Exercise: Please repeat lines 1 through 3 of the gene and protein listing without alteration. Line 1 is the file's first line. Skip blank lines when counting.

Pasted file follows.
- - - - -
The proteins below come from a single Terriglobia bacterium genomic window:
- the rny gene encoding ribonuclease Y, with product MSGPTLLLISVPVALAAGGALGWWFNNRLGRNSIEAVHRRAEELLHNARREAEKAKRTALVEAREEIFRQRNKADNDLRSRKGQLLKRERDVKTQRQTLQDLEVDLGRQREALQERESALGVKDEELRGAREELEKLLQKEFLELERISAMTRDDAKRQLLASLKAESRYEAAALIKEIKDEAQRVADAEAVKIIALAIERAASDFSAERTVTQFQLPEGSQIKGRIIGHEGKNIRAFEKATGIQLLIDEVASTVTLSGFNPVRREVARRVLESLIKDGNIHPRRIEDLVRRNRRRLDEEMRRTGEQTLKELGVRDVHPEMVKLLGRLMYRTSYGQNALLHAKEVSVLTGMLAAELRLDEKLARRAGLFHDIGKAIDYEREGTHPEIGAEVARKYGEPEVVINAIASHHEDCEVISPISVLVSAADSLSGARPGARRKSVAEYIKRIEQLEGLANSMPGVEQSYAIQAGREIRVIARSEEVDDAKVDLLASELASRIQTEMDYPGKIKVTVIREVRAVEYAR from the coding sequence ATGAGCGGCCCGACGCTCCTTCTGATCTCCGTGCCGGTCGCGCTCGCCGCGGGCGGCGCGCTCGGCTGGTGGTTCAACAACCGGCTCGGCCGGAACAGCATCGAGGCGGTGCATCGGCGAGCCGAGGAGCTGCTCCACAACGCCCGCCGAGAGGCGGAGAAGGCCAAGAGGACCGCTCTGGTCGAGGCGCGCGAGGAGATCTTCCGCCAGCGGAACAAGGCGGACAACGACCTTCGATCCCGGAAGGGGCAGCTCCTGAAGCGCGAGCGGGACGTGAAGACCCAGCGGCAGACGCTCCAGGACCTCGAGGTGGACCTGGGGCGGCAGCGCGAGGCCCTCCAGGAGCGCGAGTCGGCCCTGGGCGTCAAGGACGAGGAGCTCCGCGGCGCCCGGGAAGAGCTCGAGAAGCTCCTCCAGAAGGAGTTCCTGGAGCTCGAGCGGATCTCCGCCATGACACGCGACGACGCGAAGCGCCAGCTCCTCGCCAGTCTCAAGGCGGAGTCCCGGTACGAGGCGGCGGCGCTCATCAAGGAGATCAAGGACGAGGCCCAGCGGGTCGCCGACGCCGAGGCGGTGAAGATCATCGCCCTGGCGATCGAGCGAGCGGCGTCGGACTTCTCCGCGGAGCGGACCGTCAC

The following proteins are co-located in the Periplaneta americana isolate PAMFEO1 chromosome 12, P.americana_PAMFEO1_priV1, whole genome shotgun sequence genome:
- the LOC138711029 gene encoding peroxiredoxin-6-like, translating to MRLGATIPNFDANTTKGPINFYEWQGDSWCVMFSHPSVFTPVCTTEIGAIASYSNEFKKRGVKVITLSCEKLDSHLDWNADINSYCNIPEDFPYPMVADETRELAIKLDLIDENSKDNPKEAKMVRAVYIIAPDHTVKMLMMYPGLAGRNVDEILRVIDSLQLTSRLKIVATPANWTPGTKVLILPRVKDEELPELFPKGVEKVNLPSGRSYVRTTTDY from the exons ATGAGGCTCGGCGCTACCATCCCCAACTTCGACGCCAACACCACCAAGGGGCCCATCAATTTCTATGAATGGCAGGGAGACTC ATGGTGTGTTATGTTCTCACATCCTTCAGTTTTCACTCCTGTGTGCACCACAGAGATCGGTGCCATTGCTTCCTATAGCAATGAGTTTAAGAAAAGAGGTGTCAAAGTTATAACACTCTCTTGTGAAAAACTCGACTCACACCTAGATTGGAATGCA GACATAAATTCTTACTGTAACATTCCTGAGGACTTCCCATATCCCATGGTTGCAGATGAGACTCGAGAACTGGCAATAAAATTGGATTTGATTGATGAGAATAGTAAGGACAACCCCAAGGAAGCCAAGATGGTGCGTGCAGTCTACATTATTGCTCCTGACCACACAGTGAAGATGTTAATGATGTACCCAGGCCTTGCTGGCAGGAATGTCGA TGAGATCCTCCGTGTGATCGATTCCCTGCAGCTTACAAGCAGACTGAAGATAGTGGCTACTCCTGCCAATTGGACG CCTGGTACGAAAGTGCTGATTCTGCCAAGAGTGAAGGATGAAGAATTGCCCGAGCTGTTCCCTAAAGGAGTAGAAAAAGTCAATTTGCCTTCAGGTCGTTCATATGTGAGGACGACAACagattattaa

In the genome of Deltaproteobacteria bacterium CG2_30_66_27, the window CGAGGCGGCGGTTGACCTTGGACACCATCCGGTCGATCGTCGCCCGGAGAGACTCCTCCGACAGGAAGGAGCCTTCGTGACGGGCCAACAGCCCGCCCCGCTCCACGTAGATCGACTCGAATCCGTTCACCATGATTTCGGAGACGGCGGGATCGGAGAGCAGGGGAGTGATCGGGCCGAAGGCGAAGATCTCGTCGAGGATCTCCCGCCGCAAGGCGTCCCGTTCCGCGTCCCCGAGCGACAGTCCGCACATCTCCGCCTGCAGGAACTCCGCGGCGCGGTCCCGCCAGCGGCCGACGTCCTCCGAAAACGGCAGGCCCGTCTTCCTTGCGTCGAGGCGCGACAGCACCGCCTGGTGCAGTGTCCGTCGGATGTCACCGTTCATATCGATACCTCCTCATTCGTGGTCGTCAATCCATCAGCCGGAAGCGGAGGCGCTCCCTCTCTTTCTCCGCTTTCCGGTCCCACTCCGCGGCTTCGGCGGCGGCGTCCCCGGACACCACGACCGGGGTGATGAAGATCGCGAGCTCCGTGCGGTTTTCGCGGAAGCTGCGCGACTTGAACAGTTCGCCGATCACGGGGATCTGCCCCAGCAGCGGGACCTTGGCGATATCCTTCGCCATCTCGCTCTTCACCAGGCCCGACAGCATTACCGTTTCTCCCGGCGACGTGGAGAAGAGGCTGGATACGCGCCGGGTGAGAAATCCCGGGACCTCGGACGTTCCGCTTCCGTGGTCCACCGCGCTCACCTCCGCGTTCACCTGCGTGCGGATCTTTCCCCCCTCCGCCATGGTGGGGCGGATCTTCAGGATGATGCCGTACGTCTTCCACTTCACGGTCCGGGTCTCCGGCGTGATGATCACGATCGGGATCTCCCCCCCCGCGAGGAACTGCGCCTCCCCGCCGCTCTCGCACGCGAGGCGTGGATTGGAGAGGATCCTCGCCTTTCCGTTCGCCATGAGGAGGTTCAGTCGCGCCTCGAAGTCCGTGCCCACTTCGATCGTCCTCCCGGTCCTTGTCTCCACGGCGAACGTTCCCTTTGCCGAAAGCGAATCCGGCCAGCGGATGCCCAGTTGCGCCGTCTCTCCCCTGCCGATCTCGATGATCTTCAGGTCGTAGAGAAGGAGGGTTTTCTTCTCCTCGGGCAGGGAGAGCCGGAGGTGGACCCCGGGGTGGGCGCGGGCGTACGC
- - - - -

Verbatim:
The proteins below come from a single Terriglobia bacterium genomic window:
- the rny gene encoding ribonuclease Y, with product MSGPTLLLISVPVALAAGGALGWWFNNRLGRNSIEAVHRRAEELLHNARREAEKAKRTALVEAREEIFRQRNKADNDLRSRKGQLLKRERDVKTQRQTLQDLEVDLGRQREALQERESALGVKDEELRGAREELEKLLQKEFLELERISAMTRDDAKRQLLASLKAESRYEAAALIKEIKDEAQRVADAEAVKIIALAIERAASDFSAERTVTQFQLPEGSQIKGRIIGHEGKNIRAFEKATGIQLLIDEVASTVTLSGFNPVRREVARRVLESLIKDGNIHPRRIEDLVRRNRRRLDEEMRRTGEQTLKELGVRDVHPEMVKLLGRLMYRTSYGQNALLHAKEVSVLTGMLAAELRLDEKLARRAGLFHDIGKAIDYEREGTHPEIGAEVARKYGEPEVVINAIASHHEDCEVISPISVLVSAADSLSGARPGARRKSVAEYIKRIEQLEGLANSMPGVEQSYAIQAGREIRVIARSEEVDDAKVDLLASELASRIQTEMDYPGKIKVTVIREVRAVEYAR from the coding sequence ATGAGCGGCCCGACGCTCCTTCTGATCTCCGTGCCGGTCGCGCTCGCCGCGGGCGGCGCGCTCGGCTGGTGGTTCAACAACCGGCTCGGCCGGAACAGCATCGAGGCGGTGCATCGGCGAGCCGAGGAGCTGCTCCACAACGCCCGCCGAGAGGCGGAGAAGGCCAAGAGGACCGCTCTGGTCGAGGCGCGCGAGGAGATCTTCCGCCAGCGGAACAAGGCGGACAACGACCTTCGATCCCGGAAGGGGCAGCTCCTGAAGCGCGAGCGGGACGTGAAGACCCAGCGGCAGACGCTCCAGGACCTCGAGGTGGACCTGGGGCGGCAGCGCGAGGCCCTCCAGGAGCGCGAGTCGGCCCTGGGCGTCAAGGACGAGGAGCTCCGCGGCGCCCGGGAAGAGCTCGAGAAGCTCCTCCAGAAGGAGTTCCTGGAGCTCGAGCGGATCTCCGCCATGACACGCGACGACGCGAAGCGCCAGCTCCTCGCCAGTCTCAAGGCGGAGTCCCGGTACGAGGCGGCGGCGCTCATCAAGGAGATCAAGGACGAGGCCCAGCGGGTCGCCGACGCCGAGGCGGTGAAGATCATCGCCCTGGCGATCGAGCGAGCGGCGTCGGACTTCTCCGCGGAGCGGACCGTCAC

The following proteins are co-located in the Periplaneta americana isolate PAMFEO1 chromosome 12, P.americana_PAMFEO1_priV1, whole genome shotgun sequence genome: